Review Essay: Arthur M. Schlesinger\u27s Vision of America and the Multicultural Debate by Jesse M. Vazquez

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    In April of 1990, Arthur M. Schlesinger, Jr., published an essay in the Wall Street Journal entitled When Ethnic Studies are Un-American. [1] The publication of that article followed, by about eight months, the release of New York State\u27s Department of Education\u27s now controversial report -- A Curriculum of Inclusion. [2] Interestingly, the publication of The Disuniting of America: Reflections on a Multicultural Society also follows, by about seven months, the release of New York State\u27s second and most current Education Department report calling for the development of a new multicultural social studies curriculum -- One Nation, Many Peoples: A Declaration of Cultural Interdependence.[3

    [Review of] F. Chris Garcia, ed. Latinos and the Political System

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    Latinos and the Political System, carefully compiled by F. Chris Garcia, represents a significant contribution to the field of political analysis as well as to the study of the complexities and subtleties of the politics of the Latino community in the United States. While the book\u27s focus is clearly on the emerging place of the Latino community on the American political landscape, Garcia and his collaborators amply demonstrate that as needs and wants are converted into specific policies, the implementation of these will have significant ramifications for the rest of the system as well as for Latino politics specifically. This collection is as much about American politics as it is about the politics of Latino ethnicity. It is the kind of collection that can be used to illustrate case studies in local, state-wide, regional, and national trends in the rapidly changing face of American politics. It also presents an in-depth analysis of the historical, contemporary, future directions, and political potential of the fastest growing ethnic group in the United State-doubling in the next twenty years, and tripling in the next forty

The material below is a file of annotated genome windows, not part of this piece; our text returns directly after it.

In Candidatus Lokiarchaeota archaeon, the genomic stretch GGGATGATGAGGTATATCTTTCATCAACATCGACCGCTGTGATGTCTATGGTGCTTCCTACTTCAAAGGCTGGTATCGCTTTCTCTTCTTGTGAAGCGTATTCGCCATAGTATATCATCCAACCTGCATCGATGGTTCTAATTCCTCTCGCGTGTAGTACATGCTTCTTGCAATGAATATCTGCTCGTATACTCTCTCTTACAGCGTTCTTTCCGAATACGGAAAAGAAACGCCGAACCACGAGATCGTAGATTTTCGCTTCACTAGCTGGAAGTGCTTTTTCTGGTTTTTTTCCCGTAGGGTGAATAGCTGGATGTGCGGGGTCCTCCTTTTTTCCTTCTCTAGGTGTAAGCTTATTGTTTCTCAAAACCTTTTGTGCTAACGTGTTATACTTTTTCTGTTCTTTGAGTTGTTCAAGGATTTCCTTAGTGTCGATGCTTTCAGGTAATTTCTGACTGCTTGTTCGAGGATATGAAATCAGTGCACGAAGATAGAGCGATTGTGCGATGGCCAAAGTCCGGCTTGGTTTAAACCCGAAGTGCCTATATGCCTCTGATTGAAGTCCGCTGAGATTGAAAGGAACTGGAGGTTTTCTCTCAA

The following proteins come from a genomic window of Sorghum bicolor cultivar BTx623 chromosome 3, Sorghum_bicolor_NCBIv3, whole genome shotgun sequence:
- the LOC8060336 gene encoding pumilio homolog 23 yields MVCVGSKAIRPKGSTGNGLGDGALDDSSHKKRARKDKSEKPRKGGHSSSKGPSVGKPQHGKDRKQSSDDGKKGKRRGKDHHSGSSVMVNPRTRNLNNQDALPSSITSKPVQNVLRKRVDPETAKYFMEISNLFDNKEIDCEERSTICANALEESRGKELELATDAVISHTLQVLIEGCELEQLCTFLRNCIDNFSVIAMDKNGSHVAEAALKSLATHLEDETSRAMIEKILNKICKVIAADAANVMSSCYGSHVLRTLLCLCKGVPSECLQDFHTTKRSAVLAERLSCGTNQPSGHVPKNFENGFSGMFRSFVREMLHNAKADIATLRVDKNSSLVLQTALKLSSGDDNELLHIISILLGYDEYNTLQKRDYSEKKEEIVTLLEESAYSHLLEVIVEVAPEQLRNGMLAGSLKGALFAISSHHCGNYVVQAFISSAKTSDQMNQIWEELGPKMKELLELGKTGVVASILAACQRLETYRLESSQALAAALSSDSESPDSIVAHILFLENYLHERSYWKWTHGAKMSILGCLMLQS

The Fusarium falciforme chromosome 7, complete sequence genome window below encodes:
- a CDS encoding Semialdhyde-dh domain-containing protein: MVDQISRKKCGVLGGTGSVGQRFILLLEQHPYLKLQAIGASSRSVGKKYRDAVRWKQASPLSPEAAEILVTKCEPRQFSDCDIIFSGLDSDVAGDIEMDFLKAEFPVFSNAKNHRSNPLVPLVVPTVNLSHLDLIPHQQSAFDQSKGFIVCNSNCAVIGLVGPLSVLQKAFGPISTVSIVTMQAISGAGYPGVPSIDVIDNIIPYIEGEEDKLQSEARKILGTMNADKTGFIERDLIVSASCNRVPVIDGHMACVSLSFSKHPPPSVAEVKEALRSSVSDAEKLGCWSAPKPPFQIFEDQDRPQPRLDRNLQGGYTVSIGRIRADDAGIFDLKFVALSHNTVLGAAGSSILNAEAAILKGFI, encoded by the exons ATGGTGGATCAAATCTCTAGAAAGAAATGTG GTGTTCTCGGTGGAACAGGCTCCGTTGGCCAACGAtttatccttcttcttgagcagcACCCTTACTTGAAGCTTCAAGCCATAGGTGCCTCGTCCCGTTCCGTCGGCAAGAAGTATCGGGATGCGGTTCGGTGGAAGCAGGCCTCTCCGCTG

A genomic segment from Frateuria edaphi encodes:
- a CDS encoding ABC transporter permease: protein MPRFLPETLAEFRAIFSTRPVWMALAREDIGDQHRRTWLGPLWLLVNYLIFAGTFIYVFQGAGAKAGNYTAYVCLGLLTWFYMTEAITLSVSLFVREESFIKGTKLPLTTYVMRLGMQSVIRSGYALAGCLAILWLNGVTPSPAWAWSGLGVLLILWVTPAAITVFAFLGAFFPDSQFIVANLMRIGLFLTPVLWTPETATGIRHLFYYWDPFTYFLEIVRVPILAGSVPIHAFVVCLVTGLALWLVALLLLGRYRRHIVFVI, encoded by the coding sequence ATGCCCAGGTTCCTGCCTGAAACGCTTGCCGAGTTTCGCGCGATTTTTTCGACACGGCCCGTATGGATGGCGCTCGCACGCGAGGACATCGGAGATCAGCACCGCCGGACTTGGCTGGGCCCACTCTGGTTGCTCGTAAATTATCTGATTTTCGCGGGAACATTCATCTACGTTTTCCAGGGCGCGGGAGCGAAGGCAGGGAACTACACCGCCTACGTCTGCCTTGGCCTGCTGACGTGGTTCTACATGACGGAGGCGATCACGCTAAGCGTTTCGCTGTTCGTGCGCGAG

[Review of] Felix M. Padilla. Latino Ethnic Consciousness: The Case of Mexican Americans and Puerto Ricans in Chicago

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    Felix M. Padilla\u27s contribution to the growing body of literature on Latino/Hispanic identity in the United States represents a significant departure from the way most social scientists have approached their analysis of ethnic identity and consciousness. On his way to putting together a conceptual framework for supporting his thesis of an emerging Latino ethnic identity and consciousness, Padilla provides a substantial in-depth analysis of the Mexican American and Puerto Rican community-based organization in Chicago during the early 1970s